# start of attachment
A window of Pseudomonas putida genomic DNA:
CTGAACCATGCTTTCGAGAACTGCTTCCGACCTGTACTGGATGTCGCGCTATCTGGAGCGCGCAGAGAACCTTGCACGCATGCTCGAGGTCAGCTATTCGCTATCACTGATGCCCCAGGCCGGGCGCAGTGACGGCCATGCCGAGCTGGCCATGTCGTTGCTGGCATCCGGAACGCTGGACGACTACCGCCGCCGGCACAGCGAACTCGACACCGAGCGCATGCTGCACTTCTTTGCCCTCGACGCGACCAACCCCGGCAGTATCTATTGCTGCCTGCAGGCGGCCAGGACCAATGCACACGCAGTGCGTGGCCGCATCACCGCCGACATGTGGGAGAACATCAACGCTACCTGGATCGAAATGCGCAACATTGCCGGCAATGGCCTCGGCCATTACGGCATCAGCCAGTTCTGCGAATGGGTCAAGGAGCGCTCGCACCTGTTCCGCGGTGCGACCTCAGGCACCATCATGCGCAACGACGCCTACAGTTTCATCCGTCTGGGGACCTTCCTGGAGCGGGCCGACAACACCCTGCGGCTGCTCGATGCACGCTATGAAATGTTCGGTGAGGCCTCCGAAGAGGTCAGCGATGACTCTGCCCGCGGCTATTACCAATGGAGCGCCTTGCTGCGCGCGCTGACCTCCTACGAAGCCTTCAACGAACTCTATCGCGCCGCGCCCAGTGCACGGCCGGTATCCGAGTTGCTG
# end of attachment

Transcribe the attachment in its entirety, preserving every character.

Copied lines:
A window of Pseudomonas putida genomic DNA:
CTGAACCATGCTTTCGAGAACTGCTTCCGACCTGTACTGGATGTCGCGCTATCTGGAGCGCGCAGAGAACCTTGCACGCATGCTCGAGGTCAGCTATTCGCTATCACTGATGCCCCAGGCCGGGCGCAGTGACGGCCATGCCGAGCTGGCCATGTCGTTGCTGGCATCCGGAACGCTGGACGACTACCGCCGCCGGCACAGCGAACTCGACACCGAGCGCATGCTGCACTTCTTTGCCCTCGACGCGACCAACCCCGGCAGTATCTATTGCTGCCTGCAGGCGGCCAGGACCAATGCACACGCAGTGCGTGGCCGCATCACCGCCGACATGTGGGAGAACATCAACGCTACCTGGATCGAAATGCGCAACATTGCCGGCAATGGCCTCGGCCATTACGGCATCAGCCAGTTCTGCGAATGGGTCAAGGAGCGCTCGCACCTGTTCCGCGGTGCGACCTCAGGCACCATCATGCGCAACGACGCCTACAGTTTCATCCGTCTGGGGACCTTCCTGGAGCGGGCCGACAACACCCTGCGGCTGCTCGATGCACGCTATGAAATGTTCGGTGAGGCCTCCGAAGAGGTCAGCGATGACTCTGCCCGCGGCTATTACCAATGGAGCGCCTTGCTGCGCGCGCTGACCTCCTACGAAGCCTTCAACGAACTCTATCGCGCCGCGCCCAGTGCACGGCCGGTATCCGAGTTGCTG